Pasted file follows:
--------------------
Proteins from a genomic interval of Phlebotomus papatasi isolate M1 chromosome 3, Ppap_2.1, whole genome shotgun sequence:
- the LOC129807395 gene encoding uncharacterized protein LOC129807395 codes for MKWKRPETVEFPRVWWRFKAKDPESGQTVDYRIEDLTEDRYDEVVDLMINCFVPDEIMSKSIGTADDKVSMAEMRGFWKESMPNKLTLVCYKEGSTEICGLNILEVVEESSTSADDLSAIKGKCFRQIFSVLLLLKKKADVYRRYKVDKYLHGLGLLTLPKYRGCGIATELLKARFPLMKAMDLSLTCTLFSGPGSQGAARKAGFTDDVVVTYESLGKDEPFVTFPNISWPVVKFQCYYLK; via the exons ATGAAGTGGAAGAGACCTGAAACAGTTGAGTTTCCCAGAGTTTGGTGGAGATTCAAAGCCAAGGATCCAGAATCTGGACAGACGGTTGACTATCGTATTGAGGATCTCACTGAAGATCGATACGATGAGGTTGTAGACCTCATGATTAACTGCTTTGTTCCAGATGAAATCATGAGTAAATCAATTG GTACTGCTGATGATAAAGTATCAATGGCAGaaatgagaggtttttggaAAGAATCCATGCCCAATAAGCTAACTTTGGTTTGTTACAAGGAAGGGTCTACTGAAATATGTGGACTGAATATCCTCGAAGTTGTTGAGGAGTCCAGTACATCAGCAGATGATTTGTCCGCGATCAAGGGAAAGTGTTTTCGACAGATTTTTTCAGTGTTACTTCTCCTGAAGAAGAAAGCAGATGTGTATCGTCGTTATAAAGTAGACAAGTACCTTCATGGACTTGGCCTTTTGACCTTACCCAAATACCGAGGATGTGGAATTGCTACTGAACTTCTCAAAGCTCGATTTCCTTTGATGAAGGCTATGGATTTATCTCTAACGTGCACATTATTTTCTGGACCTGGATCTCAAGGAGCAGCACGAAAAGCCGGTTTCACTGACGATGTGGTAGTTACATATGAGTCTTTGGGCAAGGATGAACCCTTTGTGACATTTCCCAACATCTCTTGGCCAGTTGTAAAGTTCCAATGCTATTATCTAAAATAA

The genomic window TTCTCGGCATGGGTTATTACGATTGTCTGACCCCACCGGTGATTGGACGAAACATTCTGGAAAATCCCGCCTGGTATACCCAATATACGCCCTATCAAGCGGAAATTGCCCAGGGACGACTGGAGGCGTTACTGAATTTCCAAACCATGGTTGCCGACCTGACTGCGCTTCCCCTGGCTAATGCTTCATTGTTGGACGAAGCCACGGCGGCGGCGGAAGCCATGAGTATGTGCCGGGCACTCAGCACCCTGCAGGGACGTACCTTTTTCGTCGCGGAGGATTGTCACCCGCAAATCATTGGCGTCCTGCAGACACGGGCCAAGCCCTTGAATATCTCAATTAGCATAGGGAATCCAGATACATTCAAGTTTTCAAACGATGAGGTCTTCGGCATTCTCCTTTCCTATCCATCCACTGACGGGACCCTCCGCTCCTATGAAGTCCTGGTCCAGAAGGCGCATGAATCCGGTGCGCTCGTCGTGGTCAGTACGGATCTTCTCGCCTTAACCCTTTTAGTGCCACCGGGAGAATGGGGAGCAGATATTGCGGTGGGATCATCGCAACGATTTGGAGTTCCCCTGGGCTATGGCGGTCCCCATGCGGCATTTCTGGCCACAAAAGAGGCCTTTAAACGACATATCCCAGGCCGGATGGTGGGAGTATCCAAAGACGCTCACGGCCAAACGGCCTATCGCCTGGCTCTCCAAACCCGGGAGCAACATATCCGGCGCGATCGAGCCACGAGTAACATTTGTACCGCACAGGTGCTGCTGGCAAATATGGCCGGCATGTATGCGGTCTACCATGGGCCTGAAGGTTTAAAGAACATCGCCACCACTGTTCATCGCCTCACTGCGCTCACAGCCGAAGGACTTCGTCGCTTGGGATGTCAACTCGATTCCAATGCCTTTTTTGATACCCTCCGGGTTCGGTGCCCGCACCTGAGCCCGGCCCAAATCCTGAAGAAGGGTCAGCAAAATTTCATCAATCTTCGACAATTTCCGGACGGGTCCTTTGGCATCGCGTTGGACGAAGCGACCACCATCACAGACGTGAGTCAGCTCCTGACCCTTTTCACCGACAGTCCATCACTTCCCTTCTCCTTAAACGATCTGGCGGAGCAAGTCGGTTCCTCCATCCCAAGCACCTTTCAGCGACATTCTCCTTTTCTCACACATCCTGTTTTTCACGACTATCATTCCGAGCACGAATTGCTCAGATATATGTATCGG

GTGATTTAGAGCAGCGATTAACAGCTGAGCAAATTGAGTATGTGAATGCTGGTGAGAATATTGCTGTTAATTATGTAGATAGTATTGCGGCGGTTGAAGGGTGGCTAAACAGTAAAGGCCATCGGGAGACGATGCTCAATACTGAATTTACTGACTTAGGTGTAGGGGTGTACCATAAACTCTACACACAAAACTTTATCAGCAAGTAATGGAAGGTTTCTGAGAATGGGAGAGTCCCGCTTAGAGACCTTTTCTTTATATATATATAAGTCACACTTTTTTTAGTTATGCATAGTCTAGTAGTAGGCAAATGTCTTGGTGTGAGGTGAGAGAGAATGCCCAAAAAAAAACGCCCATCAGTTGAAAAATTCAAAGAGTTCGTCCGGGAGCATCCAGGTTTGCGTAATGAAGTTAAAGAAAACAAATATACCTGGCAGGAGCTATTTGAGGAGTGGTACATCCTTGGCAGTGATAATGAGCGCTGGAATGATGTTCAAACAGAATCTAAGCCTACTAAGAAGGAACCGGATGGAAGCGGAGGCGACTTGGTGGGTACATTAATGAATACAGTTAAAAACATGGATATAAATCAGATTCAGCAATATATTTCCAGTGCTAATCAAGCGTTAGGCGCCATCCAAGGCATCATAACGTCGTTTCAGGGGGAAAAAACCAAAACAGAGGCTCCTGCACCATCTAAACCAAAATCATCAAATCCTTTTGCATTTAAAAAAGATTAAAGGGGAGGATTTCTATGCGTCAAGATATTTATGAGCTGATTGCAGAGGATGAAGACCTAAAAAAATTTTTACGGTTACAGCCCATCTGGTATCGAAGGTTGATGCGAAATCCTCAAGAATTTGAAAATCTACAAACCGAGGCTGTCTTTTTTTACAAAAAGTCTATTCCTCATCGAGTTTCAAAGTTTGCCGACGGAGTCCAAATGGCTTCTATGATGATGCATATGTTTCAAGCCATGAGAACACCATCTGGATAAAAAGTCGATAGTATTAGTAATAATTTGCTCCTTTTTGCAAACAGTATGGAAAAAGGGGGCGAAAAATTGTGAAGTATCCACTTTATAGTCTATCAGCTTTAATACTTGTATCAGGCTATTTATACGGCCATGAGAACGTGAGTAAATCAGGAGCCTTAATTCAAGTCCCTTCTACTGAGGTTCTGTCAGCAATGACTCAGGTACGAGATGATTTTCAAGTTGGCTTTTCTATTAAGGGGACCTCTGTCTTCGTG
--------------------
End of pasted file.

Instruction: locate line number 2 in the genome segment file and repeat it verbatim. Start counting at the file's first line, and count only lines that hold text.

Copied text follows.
- the LOC129807395 gene encoding uncharacterized protein LOC129807395 codes for MKWKRPETVEFPRVWWRFKAKDPESGQTVDYRIEDLTEDRYDEVVDLMINCFVPDEIMSKSIGTADDKVSMAEMRGFWKESMPNKLTLVCYKEGSTEICGLNILEVVEESSTSADDLSAIKGKCFRQIFSVLLLLKKKADVYRRYKVDKYLHGLGLLTLPKYRGCGIATELLKARFPLMKAMDLSLTCTLFSGPGSQGAARKAGFTDDVVVTYESLGKDEPFVTFPNISWPVVKFQCYYLK; via the exons ATGAAGTGGAAGAGACCTGAAACAGTTGAGTTTCCCAGAGTTTGGTGGAGATTCAAAGCCAAGGATCCAGAATCTGGACAGACGGTTGACTATCGTATTGAGGATCTCACTGAAGATCGATACGATGAGGTTGTAGACCTCATGATTAACTGCTTTGTTCCAGATGAAATCATGAGTAAATCAATTG GTACTGCTGATGATAAAGTATCAATGGCAGaaatgagaggtttttggaAAGAATCCATGCCCAATAAGCTAACTTTGGTTTGTTACAAGGAAGGGTCTACTGAAATATGTGGACTGAATATCCTCGAAGTTGTTGAGGAGTCCAGTACATCAGCAGATGATTTGTCCGCGATCAAGGGAAAGTGTTTTCGACAGATTTTTTCAGTGTTACTTCTCCTGAAGAAGAAAGCAGATGTGTATCGTCGTTATAAAGTAGACAAGTACCTTCATGGACTTGGCCTTTTGACCTTACCCAAATACCGAGGATGTGGAATTGCTACTGAACTTCTCAAAGCTCGATTTCCTTTGATGAAGGCTATGGATTTATCTCTAACGTGCACATTATTTTCTGGACCTGGATCTCAAGGAGCAGCACGAAAAGCCGGTTTCACTGACGATGTGGTAGTTACATATGAGTCTTTGGGCAAGGATGAACCCTTTGTGACATTTCCCAACATCTCTTGGCCAGTTGTAAAGTTCCAATGCTATTATCTAAAATAA